Facts International undertakes pro bono research for NSPCC on behalf of HRH Countess of Wessex to mark Facts International’s 30th anniversary.

Facts International undertakes pro bono research for NSPCC on behalf of HRH Countess of Wessex to mark Facts International’s 30th anniversary.

The project involved online research with 1,000 parents of children aged between 11-18 years. Facts International interviewed a nationally representative spread of parents and carers to establish a robust picture of awareness around the issues of sexting and its consequences. To really understand parents’ comprehension of sexting, Facts International carried out a number of in-depth discussions with parents to find out their views and what they would want if their child was involved in sexting.

 

 

Facts International’s Research Reveals Half of Parents Unaware of Sexting Law

NSPCC launches new advice guide for parents

One in two parents do not know it’s illegal for a child to take nude selfies, the NSPCC reveals today

And while two out of five parents admit they are worried their children will be involved in sexting most haven’t spoken to them about the risks.1

In the last year calls to ChildLine from children worried about sexting have risen 15% to almost 1,400 – around four a day.

With children increasingly worried about sexting the NSPCC is urging all parents to get its latest advice so they will know what to do if their child has shared an explicit image of themselves or other young people.

Peter Wanless, chief executive of the NSPCC, said: “Sharing nude selfies can put young people at risk of bullying by peers or being targeted by adult sex offenders, so it’s vital that parents talk to their children and that young people feel empowered to say no to sexting requests.

“We realise that talking about sexting can be an embarrassing or awkward conversation for both parents and children. And although most parents said they would seek help if an indecent image of their child had been shared on the internet, half of them weren’t confident about getting the right support.

“The NSPCC has created a new guide for parents to help them talk to their children about the risks of sexting, what the law says, and what to do if their child has shared a nude image that is being circulated online or among their peers.”

Young people can be involved in sexting in several ways: they may lose control of their own image; receive one of someone else; or share an image of another person.
James*, 17, who called Childline said: “My friends and I talk very openly about sexting, our experiences within our relationships, and the sort of things we’ve sent each other. So it can seem like everyone’s doing it.

“There are definitely risks involved. Someone saw a video message I had sent to a previous girlfriend, took a screen shot and posted it online. They called me a pervert and lots of people I knew saw it – it was clearly me pictured.

“I was completely devastated and, to be honest, almost suicidal. I got the picture taken down eventually, but by that stage people had ‘unfriended’ me and the damage was done.”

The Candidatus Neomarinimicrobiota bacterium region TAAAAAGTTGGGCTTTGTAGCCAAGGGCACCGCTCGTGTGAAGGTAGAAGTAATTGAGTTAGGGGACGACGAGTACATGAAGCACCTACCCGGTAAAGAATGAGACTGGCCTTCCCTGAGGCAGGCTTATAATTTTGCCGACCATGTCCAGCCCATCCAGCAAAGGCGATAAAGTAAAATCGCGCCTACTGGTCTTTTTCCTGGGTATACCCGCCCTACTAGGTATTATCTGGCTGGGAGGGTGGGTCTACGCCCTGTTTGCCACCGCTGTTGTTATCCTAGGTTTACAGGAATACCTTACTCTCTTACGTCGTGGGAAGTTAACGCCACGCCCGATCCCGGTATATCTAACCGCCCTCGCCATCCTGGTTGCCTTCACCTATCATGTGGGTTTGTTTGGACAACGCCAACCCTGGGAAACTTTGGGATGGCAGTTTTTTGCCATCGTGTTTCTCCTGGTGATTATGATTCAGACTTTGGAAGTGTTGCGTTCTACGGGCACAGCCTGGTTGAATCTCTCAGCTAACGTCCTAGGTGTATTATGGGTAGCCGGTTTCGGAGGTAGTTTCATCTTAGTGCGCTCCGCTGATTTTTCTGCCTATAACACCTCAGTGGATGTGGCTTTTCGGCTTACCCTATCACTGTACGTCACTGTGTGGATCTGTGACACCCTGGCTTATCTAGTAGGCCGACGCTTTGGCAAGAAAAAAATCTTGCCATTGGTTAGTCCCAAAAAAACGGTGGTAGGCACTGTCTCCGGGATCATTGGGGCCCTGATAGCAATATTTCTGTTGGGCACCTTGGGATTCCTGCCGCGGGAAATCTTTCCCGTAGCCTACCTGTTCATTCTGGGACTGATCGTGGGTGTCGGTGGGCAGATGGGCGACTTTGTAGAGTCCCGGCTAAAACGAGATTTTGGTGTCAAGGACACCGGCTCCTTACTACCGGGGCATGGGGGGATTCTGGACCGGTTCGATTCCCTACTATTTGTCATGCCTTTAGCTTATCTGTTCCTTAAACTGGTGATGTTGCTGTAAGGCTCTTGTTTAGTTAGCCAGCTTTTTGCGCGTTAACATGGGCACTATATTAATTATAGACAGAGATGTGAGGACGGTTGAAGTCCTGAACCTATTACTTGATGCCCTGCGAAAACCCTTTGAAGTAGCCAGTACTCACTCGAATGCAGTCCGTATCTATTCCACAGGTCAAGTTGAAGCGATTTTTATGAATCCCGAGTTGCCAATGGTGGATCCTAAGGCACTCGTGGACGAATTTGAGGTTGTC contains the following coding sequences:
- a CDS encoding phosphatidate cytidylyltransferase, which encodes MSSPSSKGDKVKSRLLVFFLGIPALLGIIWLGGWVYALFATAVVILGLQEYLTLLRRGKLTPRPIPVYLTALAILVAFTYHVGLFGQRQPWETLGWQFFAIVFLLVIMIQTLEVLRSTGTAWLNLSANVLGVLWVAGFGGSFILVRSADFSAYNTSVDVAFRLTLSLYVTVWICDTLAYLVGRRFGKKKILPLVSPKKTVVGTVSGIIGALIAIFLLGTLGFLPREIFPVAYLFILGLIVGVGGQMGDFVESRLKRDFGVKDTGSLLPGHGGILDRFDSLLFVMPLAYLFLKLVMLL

The NSPCC helpline regularly hears from parents worried about their children getting involved in sexting.2

One mum said: “I’ve just found out my daughter has been sent some nude selfies on this instant messaging app. She had been speaking to these people and they started sending her inappropriate images and asked her to send them things.”

A dad had concerns about his son who had been exchanging sexual images with a girl he knew. He said: “I caught him a few months ago doing it and I did my utmost to make sure that he understood the consequences of this behaviour but despite this, I think he is still exchanging pictures with this girl.”

Parents who have discovered that their child has been sharing sexual images of themselves should:

  • stay calm and try not to get angry with the young person.
  • ask who the image has been sent to and where it has been shared.
  • encourage them to delete images from their phone or own social media accounts.
  • contact the site hosting the images of their child if they have been posted by someone else.
  • suggest their child contacts Childline, who can work with the Internet Watch Foundation to try and get images removed if they’ve been shared more widely.
  • discuss issues of consent and trust in healthy relationships or friendships.

The new NSPCC advice for parents on talking to their children about sexting, and getting images removed from circulation, is available at www.nspcc.org.uk/sexting

The charity has also teamed up with O2 to help parents keep their children safe online. Parents can contact the O2 NSPCC online safety helpline on 0808 800 5002 to get advice on privacy settings or removing indecent images of their children from mobiles and other devices.

Children and young people can contact Childline free, 24 hours a day on 0800 1111 or get help at www.childline.org.uk.

  1. The research was conducted for the NSPCC by Facts International. A nationally representative sample of 1000 parents were interviewed online in April 2016.
  2. All names and potentially identifying details have been changed to protect the identity of people contacting Childline and the NSPCC helpline.

The full Sky News article can be seen here

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